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Wednesday, August 25,2010

The sound of Mumbai

by Lawrence Cosentino

On an early August evening, a sinuous
sitar melody drifted over the tandoori and
samosas at Mumbai Indian Restaurant.


You could almost smell the incense. And
they call this Jazz Thursday?


Ah, but this was only an interlude. Guitarist Elden Kelly knows his jazz inside
and out, but for now he was building a
serene Indian raga in honor of
Mumbai owner Paddy Rawal,
who finally stopped bustling
about and stood still to listen.



But earthly pleasures are
fleeting. Suddenly, a table of
oblivious revelers broke into
“Happy Birthday.”


This called for meta-improvisation.
Without looking
up, Kelly expertly smeared
“Happy Birthday” into the
South Indian idiom. The microtones hinted
at half-birthdays and non-Western philosophies
of aging.



“I’ve been in that situation before,” Kelly
said later. “Luckily, they sang right in key.”


Kelly, a recent Michigan State University
jazz grad originally from Richmond, Vt., is
a leading light in a recent wave of MSU student
and alumni jazz performances all over
town, spearheaded by a string of popular
Thursday jazz nights at Mumbai.


This Thursday, MSU alum Jeff Shoup
will set up his drum kit and welcome organissimo
keyboardist Jim Alfredson.



A month ago, Kelly’s jazz trio jammed
Mumbai until there was no room left to
stand. The next week, he returned for a solo
set, and the next he came back again, this
time with MSU vocalist Tamara Mayers.


Rawal, who is also
Mumbai’s master chef, grew
up as a jazz fan in Mumbai,
India. Among his favorites
were guitarists Larry Coryell
and John McLaughlin. No
wonder he brought Kelly
back so many times.


When Rawal opened
Mumbai in September 2009,
he wanted music from the
start, but he knew it would be
hard to find sitar and tabla players to play
live Indian music.


Serendipity solved the problem on
the night of June 17, when his restaurant
was invaded by a gang of stars from East
Lansing’s Summer Solstice Jazz Festival,
including bigger-than-life MSU saxman
Wessell “Warmdaddy” Anderson, primed
and ready for an afterglow.


Rawal loved the impromptu jam so
much he built a stage next to his front window.
Local booking agent Candice Wilmore
helped him launch a jazz series.


For Rawal, the venture sounds a bit like
blending “Happy Birthday” into a South
Indian raga.


“That’s how most things begin, right?”
Rawal said. “They fall into your lap unexpectedly.
All you have to do is keep an
open mind and let it breathe.”



As July and August unfolded,
Mumbai added to its word-of-mouth
fame as a top-notch restaurant with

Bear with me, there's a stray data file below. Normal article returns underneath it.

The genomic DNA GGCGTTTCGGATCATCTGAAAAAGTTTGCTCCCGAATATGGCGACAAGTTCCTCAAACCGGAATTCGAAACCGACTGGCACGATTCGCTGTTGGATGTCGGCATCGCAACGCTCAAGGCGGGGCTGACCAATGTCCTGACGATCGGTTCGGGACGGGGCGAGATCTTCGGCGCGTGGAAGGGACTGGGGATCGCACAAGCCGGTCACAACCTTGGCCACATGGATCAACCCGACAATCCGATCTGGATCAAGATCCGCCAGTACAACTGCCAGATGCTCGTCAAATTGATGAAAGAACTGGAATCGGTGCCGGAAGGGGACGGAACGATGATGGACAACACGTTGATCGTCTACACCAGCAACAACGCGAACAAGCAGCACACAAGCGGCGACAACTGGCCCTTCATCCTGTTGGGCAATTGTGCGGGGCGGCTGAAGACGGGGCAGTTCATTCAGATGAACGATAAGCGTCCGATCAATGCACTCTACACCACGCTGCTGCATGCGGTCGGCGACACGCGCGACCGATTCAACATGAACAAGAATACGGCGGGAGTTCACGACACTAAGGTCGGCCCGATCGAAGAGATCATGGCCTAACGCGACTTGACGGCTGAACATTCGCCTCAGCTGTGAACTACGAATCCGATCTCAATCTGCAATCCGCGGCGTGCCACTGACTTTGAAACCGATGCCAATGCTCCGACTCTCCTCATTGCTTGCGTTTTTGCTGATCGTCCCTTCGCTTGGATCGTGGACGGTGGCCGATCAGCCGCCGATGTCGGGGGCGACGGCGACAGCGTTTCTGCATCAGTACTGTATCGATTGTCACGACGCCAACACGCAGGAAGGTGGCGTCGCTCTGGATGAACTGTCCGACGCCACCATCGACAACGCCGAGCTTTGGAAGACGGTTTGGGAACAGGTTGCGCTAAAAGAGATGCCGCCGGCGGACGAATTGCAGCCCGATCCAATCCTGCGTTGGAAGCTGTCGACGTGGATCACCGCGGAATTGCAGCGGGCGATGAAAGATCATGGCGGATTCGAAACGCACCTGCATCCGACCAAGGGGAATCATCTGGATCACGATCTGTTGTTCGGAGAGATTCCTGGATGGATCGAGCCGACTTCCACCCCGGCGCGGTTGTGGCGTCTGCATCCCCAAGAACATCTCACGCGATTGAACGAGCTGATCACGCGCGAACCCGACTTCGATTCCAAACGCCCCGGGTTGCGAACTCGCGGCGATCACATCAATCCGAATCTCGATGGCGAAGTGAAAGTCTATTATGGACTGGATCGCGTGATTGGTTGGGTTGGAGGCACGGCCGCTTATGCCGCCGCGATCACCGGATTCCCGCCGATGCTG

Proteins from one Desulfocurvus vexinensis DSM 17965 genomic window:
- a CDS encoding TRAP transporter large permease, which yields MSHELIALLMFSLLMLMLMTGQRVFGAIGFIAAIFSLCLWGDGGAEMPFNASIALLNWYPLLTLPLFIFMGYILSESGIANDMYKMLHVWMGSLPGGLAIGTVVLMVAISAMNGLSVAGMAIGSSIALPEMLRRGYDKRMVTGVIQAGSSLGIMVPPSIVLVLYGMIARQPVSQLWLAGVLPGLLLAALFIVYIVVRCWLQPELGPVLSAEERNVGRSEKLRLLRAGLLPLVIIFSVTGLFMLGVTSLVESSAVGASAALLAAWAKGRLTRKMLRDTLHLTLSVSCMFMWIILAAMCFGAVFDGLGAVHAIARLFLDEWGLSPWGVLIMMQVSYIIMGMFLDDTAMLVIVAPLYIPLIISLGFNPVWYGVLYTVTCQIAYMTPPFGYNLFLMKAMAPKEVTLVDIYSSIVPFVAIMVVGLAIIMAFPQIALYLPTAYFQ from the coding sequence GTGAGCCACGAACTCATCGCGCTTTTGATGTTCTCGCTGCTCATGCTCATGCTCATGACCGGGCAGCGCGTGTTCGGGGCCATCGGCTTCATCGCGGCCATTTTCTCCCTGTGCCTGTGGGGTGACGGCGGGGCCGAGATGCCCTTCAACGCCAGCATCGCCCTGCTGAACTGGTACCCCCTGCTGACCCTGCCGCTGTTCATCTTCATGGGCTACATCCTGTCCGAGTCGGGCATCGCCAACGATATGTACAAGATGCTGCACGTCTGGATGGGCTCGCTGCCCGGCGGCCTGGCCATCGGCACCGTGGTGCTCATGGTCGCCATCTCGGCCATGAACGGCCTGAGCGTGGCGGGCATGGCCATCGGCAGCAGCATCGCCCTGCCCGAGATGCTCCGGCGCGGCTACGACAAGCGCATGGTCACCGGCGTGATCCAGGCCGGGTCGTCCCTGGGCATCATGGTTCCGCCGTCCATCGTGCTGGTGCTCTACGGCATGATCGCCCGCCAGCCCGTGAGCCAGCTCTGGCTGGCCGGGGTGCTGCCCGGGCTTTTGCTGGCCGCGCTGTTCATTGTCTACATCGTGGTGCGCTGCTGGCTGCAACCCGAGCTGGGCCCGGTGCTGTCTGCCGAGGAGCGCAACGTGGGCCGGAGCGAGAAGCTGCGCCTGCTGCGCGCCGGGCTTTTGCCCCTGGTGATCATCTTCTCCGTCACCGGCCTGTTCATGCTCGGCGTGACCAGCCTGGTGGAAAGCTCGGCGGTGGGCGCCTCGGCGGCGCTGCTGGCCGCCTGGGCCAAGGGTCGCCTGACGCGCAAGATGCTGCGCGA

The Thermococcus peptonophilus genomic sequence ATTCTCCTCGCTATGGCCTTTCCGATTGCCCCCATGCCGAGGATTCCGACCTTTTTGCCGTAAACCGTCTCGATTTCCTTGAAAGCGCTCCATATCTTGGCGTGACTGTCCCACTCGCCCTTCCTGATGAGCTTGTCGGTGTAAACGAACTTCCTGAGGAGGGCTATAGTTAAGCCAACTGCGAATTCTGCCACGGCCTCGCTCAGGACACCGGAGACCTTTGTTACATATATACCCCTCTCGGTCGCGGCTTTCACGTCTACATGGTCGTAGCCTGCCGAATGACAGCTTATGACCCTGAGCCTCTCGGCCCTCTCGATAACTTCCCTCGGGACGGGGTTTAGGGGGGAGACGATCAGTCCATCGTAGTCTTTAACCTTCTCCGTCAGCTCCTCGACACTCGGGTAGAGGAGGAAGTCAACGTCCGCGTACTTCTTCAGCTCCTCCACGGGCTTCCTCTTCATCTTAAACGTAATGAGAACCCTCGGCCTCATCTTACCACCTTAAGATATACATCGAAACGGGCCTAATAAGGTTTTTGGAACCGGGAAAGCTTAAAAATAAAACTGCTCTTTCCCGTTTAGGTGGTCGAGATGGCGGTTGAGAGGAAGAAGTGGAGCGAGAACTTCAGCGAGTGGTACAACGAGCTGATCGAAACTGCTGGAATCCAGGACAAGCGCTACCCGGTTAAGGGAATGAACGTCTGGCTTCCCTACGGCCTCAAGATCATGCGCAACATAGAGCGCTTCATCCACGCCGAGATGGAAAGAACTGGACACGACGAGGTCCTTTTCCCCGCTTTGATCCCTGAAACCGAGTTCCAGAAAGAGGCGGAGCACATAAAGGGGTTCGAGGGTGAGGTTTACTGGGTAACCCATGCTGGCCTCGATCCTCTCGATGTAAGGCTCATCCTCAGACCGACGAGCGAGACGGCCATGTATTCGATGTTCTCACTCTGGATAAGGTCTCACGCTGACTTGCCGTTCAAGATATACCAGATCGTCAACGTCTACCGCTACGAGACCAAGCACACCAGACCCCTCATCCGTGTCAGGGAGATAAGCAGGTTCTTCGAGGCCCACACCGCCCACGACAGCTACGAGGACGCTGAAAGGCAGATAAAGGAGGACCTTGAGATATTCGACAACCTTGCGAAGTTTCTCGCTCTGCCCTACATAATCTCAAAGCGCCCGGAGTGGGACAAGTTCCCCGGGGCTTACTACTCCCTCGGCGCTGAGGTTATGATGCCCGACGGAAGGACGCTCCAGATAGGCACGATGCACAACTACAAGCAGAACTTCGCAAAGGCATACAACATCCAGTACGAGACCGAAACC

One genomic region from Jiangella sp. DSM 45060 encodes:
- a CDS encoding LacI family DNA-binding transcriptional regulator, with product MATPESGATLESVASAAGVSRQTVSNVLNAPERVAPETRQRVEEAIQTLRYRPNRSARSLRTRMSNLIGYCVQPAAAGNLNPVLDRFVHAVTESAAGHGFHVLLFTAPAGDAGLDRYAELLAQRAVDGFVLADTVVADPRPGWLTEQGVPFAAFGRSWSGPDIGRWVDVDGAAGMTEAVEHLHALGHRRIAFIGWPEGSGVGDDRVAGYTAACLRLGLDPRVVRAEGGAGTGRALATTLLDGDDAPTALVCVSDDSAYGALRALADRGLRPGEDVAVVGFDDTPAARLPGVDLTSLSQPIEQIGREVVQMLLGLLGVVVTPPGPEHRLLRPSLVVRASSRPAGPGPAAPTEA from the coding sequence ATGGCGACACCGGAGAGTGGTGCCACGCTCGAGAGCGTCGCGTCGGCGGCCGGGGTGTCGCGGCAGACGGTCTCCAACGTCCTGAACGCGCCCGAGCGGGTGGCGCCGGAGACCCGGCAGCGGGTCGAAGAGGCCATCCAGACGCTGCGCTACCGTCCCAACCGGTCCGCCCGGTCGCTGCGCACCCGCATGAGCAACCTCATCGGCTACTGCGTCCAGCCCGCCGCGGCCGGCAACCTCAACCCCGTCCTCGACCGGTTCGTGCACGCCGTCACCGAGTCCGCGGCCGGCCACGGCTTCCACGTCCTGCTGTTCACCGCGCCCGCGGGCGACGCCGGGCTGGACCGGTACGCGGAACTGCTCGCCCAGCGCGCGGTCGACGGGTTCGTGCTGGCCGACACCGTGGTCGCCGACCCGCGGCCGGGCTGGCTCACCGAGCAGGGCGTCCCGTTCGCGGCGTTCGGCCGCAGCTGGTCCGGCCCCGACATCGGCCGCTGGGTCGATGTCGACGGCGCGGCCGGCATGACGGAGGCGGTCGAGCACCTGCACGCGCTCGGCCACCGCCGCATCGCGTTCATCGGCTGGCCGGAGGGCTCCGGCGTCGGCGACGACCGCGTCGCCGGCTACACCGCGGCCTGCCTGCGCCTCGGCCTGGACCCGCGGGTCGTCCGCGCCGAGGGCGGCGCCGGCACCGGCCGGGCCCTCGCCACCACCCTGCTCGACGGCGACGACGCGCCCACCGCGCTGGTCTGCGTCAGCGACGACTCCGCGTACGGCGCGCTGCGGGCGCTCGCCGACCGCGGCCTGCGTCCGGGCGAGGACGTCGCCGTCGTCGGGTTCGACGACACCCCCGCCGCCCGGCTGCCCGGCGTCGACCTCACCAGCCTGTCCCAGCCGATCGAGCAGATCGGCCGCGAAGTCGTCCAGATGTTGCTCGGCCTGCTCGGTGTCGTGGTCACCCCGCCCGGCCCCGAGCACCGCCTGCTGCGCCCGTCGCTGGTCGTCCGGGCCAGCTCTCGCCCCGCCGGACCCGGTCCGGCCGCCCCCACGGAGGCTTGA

another reputation as a jazz haven.


Despite his transparent, tender performing
style, Kelly took the occasional
cell phone chime and loud talker in
stride. “People were clapping — that’s
way more than you can expect at a restaurant,”
Kelly said. “I’m honored to
play for any audience that’s listening.”


Kelly sings in a sweet, high tenor
and plays a chameleon-like Glissentar
(rhymes with “centaur”), a fretless guitar
that can sound like an Indian sitar,
sarod or Middle Eastern oud.


He meandered from the Ganges to Delta
blues, bluegrass, flamenco and a folk idiom
so heartfelt it bordered on the devotional.


“I’m into improvisation from around the
world,” he said.
As Kelly floated into his second set, retiree
Dave Cheyne of Haslett dove into a dish
of salmon tikka.


Cheyne is part of a growing
band of groupies who follow the MSU
students and profs wherever they play.


“People don’t realize how great their music is,” he said. “They stick their nose up at a student event, but I know the kids.”


The
Tuesday before Kelly’s set, Cheyne heard trumpeter and MSU grad David
McWilliams run through a generous set of standards at Gone Wired Caf',
where jazz rules on Tuesdays.


“I have a lot of talented friends who need a place to play,” Kelly said.


With
Lansing’s jazz groupies newly organized this summer, the local jazz
scene may be set to jell in earnest. Cheyne said the 5-month-old Jazz
Alliance of Mid- Michigan already has an e-mail list of 2,000.


“We’re getting the word out, and I expect the crowd to increase in the fall,” he said.


Claudia
Holzman, an MSU epidemiology professor, is a longtime regular at
Mumbai, but this was her first jazz night. She went up to Kelly and got
his card after the second set.


“I
thought he had a terrific voice and a lot of musicality,” Holzman said.
“I’d like to bring other people to hear him, wherever he is.”


Jazz Thursdays at Mumbai, 340 Albert Avenue, East Lansing. 7 p.m.-10 p.m.


Thursday, Aug. 26: Jeff Shoup, drums, with special guest Jim Alfredson (313) 355-CHAI www.mumbaicuisine.com

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